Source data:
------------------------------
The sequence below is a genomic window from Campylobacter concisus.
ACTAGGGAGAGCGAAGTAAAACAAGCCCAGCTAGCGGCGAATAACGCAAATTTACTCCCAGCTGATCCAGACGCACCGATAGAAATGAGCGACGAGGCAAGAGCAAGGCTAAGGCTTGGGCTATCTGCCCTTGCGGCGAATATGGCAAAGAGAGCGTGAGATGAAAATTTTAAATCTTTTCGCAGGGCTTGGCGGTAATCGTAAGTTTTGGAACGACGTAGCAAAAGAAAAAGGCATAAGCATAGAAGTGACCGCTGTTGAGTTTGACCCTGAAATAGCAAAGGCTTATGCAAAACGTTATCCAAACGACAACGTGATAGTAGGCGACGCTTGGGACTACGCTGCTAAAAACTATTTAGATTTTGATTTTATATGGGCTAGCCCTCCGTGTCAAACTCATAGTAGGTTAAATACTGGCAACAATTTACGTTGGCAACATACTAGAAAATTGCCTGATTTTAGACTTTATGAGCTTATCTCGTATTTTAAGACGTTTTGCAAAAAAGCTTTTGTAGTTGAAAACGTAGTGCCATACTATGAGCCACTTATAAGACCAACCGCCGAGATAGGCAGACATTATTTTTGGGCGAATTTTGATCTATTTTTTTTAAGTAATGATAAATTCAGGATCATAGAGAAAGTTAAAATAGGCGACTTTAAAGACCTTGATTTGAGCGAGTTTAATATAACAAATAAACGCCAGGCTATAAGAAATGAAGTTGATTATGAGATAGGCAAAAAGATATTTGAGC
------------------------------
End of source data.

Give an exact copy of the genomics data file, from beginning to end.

The sequence below is a genomic window from Campylobacter concisus.
ACTAGGGAGAGCGAAGTAAAACAAGCCCAGCTAGCGGCGAATAACGCAAATTTACTCCCAGCTGATCCAGACGCACCGATAGAAATGAGCGACGAGGCAAGAGCAAGGCTAAGGCTTGGGCTATCTGCCCTTGCGGCGAATATGGCAAAGAGAGCGTGAGATGAAAATTTTAAATCTTTTCGCAGGGCTTGGCGGTAATCGTAAGTTTTGGAACGACGTAGCAAAAGAAAAAGGCATAAGCATAGAAGTGACCGCTGTTGAGTTTGACCCTGAAATAGCAAAGGCTTATGCAAAACGTTATCCAAACGACAACGTGATAGTAGGCGACGCTTGGGACTACGCTGCTAAAAACTATTTAGATTTTGATTTTATATGGGCTAGCCCTCCGTGTCAAACTCATAGTAGGTTAAATACTGGCAACAATTTACGTTGGCAACATACTAGAAAATTGCCTGATTTTAGACTTTATGAGCTTATCTCGTATTTTAAGACGTTTTGCAAAAAAGCTTTTGTAGTTGAAAACGTAGTGCCATACTATGAGCCACTTATAAGACCAACCGCCGAGATAGGCAGACATTATTTTTGGGCGAATTTTGATCTATTTTTTTTAAGTAATGATAAATTCAGGATCATAGAGAAAGTTAAAATAGGCGACTTTAAAGACCTTGATTTGAGCGAGTTTAATATAACAAATAAACGCCAGGCTATAAGAAATGAAGTTGATTATGAGATAGGCAAAAAGATATTTGAGC